For centuries, we have been looking up to the sky to understand the mysteries that surround us. The sky might hold the answers to some of our deepest questions such as where we came from. But what do we know so far? Black holes, stars, newly discovered planets, extraterrestrial signals, dark matter and many more concepts keep some of our brightest scientists awake at night. From the origins of the universe to our latest theories, in this series, we venture into the fascinating world of the bright night sky.
Join our Garden Fellows as we unravel some of the most interesting questions behind those surprisingly simple to see, and yet complex, shiny dots in the sky.
Prof. Sara Seager
Sara Seager is a pioneering astrophysicist and planetary scientist and a Professor at MIT. Her main research goal is to find and identify another Earth. For several decades she has been at the forefront of research into the vast and unknown world of exoplanets, planets that orbit stars other than the sun, but also looks at planets closer to home for signs and conditions for life, including our sister planet, Venus.
In addition to her research and teaching, Sara is a brilliant science communicator with a passion for bringing the excitement of space to a broader audience. She is the best selling author of three books including a beautiful personal memoir about her own experience studying the vastness of the universe made her consider her own life - ’The Smallest Lights in the Universe: a Memoir’. Other books include ‘Exoplanets and the Search For Habitable Worlds’, and ‘Exoplanet Atmospheres: Physical Processes. As one of the most senior female academics in the Planetary Science world, Sara is also an advocate and activist for diversity and female leadership in space science.Read more
Dr Emma Chapman
Emma is an award-winning physicist at Nottingham University where she is looking for the first stars that appeared in the universe right after the Big Bang about 13 billion years ago. She observes that time using huge radio telescopes, brushing away the noise of our own Galaxy and decoding that ancient light, so that we can finally understand the history of our Universe. She has been the recipient of multiple commendations and prizes, including the Royal Society Athena Medal.
Unlike many of her colleagues, Emma never wanted to be an astrophysicist. Growing up, she thought she would decode ancient hieroglyphics and find lost tombs buried in the Egyptian sands. But one day she stumbled upon the subject of cosmology and read about the vast size of the Universe, how it began with a Big Bang, and how we had a missing billion-year gap in our knowledge of the first stars, galaxies and black holes. So she decided to devote herself to searching for those very first stars to light up our Universe.
Emma is passionate about sharing the wonders of space and discovery. Aside from regularly appearing on TV and radio, she also released her first popular science book in 2020, ‘First Light’. Outside the office, you will probably find her spending time with her three kids as well as reading, both fiction and non-fiction, including popular science and astronomy.Read more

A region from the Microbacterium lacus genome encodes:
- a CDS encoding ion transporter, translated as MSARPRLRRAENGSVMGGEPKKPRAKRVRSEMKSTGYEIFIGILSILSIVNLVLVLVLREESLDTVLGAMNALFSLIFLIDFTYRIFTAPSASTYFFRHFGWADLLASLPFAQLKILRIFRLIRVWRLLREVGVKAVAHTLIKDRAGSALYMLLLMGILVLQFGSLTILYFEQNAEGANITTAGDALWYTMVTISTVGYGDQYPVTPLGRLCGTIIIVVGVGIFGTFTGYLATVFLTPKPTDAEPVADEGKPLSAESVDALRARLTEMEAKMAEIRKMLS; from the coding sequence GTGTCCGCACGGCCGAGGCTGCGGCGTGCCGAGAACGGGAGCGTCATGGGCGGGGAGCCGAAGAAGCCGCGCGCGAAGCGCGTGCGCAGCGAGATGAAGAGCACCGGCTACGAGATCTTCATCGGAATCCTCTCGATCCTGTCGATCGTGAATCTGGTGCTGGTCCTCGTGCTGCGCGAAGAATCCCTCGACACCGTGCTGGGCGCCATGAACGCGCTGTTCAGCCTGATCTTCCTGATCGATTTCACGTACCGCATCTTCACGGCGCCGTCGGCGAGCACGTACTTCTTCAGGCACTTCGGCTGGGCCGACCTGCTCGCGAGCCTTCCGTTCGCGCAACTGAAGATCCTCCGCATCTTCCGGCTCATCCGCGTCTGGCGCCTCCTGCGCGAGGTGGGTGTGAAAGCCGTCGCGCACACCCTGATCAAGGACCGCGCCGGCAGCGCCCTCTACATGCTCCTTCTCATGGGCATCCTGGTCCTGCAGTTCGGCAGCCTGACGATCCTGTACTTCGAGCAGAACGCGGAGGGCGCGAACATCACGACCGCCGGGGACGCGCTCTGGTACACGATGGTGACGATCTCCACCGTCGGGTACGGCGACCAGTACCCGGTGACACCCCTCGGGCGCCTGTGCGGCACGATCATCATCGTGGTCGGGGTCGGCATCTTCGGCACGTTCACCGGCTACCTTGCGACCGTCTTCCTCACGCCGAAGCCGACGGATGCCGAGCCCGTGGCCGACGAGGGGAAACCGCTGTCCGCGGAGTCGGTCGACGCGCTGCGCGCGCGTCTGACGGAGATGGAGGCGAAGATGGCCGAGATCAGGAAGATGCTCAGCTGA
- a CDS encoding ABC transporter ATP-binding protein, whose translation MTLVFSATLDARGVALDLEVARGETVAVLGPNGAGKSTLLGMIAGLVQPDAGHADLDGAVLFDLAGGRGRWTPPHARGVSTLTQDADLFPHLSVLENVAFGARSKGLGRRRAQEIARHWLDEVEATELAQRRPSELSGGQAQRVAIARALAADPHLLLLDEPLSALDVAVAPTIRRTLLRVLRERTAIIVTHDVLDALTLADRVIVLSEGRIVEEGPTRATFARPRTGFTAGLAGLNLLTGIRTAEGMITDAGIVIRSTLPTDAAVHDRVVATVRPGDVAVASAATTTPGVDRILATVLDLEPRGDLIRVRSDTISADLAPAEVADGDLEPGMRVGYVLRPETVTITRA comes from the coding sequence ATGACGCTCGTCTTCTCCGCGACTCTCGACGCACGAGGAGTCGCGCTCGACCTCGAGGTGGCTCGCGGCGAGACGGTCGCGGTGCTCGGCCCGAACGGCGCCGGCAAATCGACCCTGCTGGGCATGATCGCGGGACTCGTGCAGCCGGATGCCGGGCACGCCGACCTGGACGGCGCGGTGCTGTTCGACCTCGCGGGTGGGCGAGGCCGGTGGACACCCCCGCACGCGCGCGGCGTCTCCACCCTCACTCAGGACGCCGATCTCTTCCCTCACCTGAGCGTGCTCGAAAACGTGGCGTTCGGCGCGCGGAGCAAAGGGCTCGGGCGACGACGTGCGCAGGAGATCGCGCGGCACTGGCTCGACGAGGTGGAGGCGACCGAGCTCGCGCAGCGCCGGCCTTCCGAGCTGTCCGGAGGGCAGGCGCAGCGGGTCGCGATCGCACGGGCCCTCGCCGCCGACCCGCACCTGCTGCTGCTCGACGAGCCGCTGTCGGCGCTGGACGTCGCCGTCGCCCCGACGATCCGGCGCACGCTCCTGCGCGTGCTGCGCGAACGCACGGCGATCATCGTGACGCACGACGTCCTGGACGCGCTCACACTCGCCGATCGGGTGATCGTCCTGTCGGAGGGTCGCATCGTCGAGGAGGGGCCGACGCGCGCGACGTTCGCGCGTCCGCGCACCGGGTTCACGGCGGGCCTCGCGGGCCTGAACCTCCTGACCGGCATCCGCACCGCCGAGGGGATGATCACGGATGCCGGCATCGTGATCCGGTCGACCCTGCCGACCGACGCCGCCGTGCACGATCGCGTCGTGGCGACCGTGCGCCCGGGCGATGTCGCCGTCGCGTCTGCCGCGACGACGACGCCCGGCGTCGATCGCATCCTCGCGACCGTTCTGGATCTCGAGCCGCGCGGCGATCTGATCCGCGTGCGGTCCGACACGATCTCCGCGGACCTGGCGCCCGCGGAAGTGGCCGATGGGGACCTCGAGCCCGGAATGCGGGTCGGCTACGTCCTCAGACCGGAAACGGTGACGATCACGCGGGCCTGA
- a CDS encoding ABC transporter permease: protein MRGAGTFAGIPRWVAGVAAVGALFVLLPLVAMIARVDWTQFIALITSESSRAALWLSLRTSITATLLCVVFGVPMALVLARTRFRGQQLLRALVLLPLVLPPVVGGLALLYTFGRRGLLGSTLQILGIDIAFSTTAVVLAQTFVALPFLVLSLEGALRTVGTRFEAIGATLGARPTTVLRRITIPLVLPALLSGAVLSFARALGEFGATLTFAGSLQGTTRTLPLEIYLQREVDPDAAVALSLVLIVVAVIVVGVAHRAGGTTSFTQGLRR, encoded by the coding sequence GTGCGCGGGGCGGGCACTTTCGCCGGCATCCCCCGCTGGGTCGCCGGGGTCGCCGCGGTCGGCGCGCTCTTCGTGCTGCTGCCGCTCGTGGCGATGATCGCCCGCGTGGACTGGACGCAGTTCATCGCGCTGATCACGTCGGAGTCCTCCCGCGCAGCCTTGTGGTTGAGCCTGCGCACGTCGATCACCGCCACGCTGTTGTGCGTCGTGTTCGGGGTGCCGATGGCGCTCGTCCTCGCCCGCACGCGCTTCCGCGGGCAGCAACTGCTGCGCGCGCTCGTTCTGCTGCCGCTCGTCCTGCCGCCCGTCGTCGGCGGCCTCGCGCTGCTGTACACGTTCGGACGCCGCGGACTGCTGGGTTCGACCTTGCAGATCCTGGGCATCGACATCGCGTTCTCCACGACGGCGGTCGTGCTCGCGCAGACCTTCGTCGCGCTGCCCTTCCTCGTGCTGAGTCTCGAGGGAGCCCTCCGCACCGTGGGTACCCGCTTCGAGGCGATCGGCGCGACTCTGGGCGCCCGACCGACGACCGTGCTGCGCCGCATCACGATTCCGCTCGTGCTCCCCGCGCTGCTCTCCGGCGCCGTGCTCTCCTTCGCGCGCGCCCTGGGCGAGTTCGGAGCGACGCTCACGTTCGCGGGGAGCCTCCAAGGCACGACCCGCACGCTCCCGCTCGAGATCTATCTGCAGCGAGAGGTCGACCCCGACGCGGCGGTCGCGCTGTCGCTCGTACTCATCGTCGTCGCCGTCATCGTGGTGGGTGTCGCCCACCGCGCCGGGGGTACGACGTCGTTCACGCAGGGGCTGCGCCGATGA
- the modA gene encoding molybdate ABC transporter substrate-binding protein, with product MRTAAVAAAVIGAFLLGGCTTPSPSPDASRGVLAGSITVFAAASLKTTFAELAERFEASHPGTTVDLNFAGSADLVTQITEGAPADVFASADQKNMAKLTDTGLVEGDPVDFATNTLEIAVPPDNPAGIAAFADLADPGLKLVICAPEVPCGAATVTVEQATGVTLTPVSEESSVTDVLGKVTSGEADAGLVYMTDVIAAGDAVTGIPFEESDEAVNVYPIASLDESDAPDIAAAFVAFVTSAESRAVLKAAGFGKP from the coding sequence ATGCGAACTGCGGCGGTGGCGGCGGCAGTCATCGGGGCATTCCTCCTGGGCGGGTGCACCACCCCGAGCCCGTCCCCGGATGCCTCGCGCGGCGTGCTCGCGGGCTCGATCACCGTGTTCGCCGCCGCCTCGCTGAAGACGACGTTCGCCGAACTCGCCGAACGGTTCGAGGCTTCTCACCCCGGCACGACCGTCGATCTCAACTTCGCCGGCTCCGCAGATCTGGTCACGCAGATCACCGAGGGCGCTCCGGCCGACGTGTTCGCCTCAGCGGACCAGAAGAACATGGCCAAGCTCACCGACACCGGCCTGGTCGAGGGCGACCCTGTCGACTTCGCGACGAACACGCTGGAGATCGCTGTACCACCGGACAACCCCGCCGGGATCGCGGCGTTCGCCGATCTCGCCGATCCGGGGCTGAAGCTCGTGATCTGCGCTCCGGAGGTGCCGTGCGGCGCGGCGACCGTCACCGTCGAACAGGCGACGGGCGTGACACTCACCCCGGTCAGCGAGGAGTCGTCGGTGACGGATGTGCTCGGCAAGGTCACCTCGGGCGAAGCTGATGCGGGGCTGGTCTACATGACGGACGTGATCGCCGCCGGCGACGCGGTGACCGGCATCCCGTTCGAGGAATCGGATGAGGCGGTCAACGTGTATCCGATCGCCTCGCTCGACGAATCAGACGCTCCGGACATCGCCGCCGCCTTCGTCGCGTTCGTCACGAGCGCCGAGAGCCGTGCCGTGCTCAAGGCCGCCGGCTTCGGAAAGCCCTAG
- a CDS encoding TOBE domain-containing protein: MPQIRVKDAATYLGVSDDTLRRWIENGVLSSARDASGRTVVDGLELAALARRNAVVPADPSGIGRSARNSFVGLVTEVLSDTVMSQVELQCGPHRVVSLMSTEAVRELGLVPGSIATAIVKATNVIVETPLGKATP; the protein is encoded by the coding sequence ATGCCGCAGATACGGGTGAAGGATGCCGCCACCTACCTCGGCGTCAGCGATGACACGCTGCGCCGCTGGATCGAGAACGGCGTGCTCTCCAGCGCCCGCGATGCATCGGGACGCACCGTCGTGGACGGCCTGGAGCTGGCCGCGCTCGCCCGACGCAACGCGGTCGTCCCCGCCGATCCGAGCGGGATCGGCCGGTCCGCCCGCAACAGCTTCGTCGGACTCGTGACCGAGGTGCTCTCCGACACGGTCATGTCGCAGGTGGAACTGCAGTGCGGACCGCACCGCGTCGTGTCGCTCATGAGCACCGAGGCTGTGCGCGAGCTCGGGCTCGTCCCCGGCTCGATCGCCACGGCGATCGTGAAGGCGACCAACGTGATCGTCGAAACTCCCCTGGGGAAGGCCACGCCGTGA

Dr. Harry Cliff
Dr. Harry Cliff is a leading particle physicist at the University of Cambridge working on the LHCb experiment, a huge particle detector buried 100m underground at CERN near Geneva.
He is part of a team of around 700 physicists from all over the world who are using LHCb to search for evidence of new particles that could answer some of the biggest questions in modern physics. Between 2012 and 2018, he also held a joint post between Cambridge and the Science Museum in London, where he curated two major exhibitions: Collider (2013) and The Sun (2018). Harry has an innate love for science and never misses the opportunity to share his passion for physics with the general public. His first popular science book, How to make an apple pie from scratch, was published in 2021.Read more
Our solar system has anomalies. Astronomers suggested the existence of a hidden giant planet as a plausible explanation. The problem is that we have never been able to see this planet. Is our math wrong or are we really missing something? Read more
Dr Malena Rice
Malena Rice is a 51 Pegasi b Postdoctoral Fellow at the MIT Kavli Institute for Astrophysics and Space Research, as well as an incoming Assistant Professor in the Yale Astronomy Department. She received her PhD in Astronomy from Yale in 2022 and was offered a position as an Assistant Professor at Yale at the age of 26.
Malena is excited about the study of the outer solar system because it is such a nearby yet evasive and mysterious frontier. She applies theory, observation, and computational techniques in her investigations of the outer solar system and its vast potential for astronomical discovery, including Planet Nine, an icy world thought to be hiding beyond Neptune. Her contributions have brought the field closer to confirming the existence of unseen distant planets and smaller objects - building blocks that could hold the secrets to planetary system beginnings.
Unlike some of her colleagues, Malena wanted to become a doctor her entire life. But she was the type of person who kept asking “why” and was really drawn towards the very fundamental questions of understanding why various aspects of our Universe look and behave the way that they do. Outside the office, you will likely find her visiting an art gallery or reading about art while sipping her favourite cup of coffee.